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Report: Arizona 7th Worst in Nation for Ozone and Ragweed Air Pollution

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Ragweed pollen and high ozone levels linked to climate change are getting worse, according to a new report. (R. A. Nonenmacher)
Ragweed pollen and high ozone levels linked to climate change are getting worse, according to a new report. (R. A. Nonenmacher)
 By Suzanne Potter - Producer, Contact
July 13, 2017

PHOENIX -- Are your allergies acting up this summer? A new report says almost 70 percent of Arizonans live in counties plagued by a double whammy of high ragweed pollen count and excessive ozone days - the 7th worst in the nation for these issues.

Researchers from the Natural Resources Defense Council said that's a big problem for the 490,000 adults and 177,000 children with asthma in the Grand Canyon State. Study author Kim Knowlton, a scientist with the NRDC and a professor at Colombia, called on lawmakers to create an effective climate action plan to combat the problem at its source.

"Supporting state and national initiatives to reduce carbon pollution is going to pull us back from the brink of more of these effects in the future and more and more air pollution challenges,” Knowlton said.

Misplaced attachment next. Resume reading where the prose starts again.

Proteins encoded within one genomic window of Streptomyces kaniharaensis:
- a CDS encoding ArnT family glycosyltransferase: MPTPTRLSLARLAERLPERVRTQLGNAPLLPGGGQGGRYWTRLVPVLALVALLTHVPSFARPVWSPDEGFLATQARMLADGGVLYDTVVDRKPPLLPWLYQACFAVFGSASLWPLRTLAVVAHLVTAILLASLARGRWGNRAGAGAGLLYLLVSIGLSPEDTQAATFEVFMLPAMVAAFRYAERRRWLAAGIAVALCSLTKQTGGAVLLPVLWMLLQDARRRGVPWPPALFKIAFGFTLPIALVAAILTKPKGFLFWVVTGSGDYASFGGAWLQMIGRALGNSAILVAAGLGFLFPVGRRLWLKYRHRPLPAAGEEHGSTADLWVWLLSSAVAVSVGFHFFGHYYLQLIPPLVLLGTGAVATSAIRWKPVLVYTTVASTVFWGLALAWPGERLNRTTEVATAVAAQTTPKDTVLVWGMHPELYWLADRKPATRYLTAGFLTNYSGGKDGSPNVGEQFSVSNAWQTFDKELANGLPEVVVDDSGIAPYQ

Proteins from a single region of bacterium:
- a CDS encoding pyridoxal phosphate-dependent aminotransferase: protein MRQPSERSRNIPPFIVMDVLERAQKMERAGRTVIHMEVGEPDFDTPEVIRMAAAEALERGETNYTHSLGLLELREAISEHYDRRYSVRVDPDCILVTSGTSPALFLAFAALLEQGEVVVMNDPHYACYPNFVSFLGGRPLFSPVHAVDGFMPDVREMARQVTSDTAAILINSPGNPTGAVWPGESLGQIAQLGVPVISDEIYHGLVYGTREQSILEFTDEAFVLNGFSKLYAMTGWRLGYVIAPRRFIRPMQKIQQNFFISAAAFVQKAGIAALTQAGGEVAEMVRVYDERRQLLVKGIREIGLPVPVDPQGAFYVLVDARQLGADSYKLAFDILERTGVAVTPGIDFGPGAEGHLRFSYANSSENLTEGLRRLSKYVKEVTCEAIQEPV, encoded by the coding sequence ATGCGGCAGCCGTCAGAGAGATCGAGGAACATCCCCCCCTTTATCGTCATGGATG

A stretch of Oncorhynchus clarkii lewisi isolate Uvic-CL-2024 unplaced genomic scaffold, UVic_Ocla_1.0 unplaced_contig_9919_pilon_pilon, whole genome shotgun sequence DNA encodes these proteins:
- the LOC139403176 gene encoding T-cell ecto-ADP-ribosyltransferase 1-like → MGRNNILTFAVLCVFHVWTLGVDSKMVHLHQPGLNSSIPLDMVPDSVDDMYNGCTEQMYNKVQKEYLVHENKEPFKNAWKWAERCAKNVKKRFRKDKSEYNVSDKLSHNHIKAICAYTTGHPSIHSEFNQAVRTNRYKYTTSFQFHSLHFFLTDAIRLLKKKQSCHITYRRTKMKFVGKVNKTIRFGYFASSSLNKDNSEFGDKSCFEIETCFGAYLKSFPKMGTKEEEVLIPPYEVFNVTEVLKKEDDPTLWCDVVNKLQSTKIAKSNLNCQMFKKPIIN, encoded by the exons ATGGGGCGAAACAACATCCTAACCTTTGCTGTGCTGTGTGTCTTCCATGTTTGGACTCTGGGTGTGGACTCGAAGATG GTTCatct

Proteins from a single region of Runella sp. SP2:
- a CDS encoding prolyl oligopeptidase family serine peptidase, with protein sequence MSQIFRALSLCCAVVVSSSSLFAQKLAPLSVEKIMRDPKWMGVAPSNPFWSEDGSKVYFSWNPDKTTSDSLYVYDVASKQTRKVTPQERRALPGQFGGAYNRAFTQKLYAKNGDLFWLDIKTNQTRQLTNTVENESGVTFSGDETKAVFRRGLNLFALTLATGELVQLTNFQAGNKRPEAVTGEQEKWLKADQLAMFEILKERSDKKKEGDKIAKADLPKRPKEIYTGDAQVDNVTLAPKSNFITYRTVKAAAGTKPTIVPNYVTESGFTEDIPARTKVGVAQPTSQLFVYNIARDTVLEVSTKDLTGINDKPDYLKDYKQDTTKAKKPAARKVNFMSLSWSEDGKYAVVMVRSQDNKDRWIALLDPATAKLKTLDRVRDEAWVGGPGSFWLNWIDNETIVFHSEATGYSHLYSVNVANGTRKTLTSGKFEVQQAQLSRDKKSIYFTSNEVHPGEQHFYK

The research shows that ozone and ragweed are a significant problem around Phoenix, Prescott and Flagstaff, while Tucson and Yuma battle the smog but not the pollen.

The study said that rising temperatures fueled by climate change speed up ozone production. Carbon dioxide, a greenhouse gas, helps ragweed flourish, while additional hot days mean more pollen over a longer period of time.

Knowlton said there are steps people can take to reduce exposure to the allergens.

"And if it's a really high pollen day, save your outdoor activity for a day later in the week when conditions are better,” she suggested. "When you come indoors, you can take a damp washcloth and towel off your hair, launder your clothes so that you're not breathing the pollen indoors as well."

Nationwide, the report found that 127 million Americans, or 40 percent of the population, live in counties plagued by ozone and ragweed. The NRDC website has a searchable map to help you look up your local conditions.

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